HOUSE SPEAKER Bob Kiss has finally come to the realization that the mitigation bill passed by the Legislature last season may have gone too far.
The bill nearly doubled the number of acres that coal companies can fill with spoil from mountaintop removal mines without compensating the state for the loss of the buried streams.
The bill, along with national media attention and a Gazette series by reporter Ken Ward Jr., helped focus more attention on the issue of mountaintop removal than coal companies bargained for.
Environmental groups sued state and federal regulators, alleging that the permits for mountaintop removal mines and valley fills are illegal. The U.S. Environmental Protection Agency is blocking two permits for huge mines, partly over concerns about the long-term effects of the valley fills the bill made easier and cheaper.
The U.S. Army Corps of Engineers called a moratorium on approval of permits for valley fills, and has since extended it.
The U.S. Office of Surface Mining is taking a closer look at whether the state's definition of "approximate original contour" meets the constraints of the 1977 Surface Mining Control and Reclamation Act (SMCRA).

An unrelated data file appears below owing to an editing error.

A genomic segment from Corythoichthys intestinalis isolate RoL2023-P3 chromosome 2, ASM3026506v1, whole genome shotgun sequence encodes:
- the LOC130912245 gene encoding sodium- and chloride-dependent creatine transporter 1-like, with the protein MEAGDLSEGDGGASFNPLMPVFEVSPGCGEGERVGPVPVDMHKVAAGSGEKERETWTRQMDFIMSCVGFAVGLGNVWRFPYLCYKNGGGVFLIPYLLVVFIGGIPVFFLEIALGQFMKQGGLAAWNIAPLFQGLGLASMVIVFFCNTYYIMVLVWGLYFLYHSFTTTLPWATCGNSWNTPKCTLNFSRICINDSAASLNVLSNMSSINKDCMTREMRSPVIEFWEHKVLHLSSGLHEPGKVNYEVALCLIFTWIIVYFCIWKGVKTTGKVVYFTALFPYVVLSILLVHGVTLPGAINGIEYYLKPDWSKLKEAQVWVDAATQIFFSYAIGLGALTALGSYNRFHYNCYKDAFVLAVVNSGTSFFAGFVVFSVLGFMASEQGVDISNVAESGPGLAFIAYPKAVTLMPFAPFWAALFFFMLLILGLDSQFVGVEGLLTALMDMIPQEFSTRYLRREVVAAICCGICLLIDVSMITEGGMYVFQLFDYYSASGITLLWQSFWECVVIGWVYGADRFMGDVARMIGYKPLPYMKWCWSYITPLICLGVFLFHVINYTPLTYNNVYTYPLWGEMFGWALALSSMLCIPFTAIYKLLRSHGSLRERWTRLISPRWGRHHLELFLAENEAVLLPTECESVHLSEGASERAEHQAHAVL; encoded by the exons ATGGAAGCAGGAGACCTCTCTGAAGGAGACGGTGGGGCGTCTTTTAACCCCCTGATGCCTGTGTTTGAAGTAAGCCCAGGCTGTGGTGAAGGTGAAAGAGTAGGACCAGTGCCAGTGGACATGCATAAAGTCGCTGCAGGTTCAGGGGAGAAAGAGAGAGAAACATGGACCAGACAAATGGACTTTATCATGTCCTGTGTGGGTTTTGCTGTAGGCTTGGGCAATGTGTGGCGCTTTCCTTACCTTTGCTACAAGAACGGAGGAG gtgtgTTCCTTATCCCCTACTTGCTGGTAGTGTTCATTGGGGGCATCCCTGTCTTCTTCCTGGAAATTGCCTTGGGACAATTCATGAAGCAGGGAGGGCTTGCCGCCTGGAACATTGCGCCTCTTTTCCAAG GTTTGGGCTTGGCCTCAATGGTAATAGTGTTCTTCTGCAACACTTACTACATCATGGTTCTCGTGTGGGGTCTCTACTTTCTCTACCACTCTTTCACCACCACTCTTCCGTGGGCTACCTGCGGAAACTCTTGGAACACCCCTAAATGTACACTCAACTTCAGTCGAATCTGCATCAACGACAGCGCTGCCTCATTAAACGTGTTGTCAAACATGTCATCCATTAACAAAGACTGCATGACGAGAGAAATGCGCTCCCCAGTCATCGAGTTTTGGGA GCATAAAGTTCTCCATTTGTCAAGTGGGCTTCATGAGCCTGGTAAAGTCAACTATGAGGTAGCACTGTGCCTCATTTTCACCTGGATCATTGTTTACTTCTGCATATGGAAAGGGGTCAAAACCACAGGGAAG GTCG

Other factors led to many of these developments, but some could argue that passage of the mitigation bill helped galvanize opposition to mountaintop removal by demonstrating just how deeply the governor and the Legislature were nestled in King Coal's pockets.
"I believe you are going to see that legislation revisited in the next few years," Kiss said at a candidate meeting earlier this week.
As if that would put the genie back in the bottle.
Speaker Kiss, D-Raleigh, didn't tell voters at the meeting that he was largely responsible for passage of the bill. He strong-armed it through the House, using his position to intimidate delegates who questioned whether it was wise to encourage more and larger valley fills.
In the final days of the session, he called committee chairs into his office and threatened them with the loss of their leadership positions if they didn't vote to suspend rules to allow the House to vote on the controversial bill. He promised to work against some delegates in the next election if they didn't vote his way.
He ignored requests to invite EPA representatives in to explain that agency's opposition to the bill. He ignored opposition even by the industry-minded director of the Division of Environmental Protection.
Kiss made passage of this bill a personal mission. But he not only wanted the bill to pass, he wanted to squelch the kind of vocal opposition that flared up around last year's chemical plant self-audit secrecy bill - which passed the House over loud protest moments before the end of the session, but died in the Senate.
The mitigation bill would not have become law if not for Bob Kiss.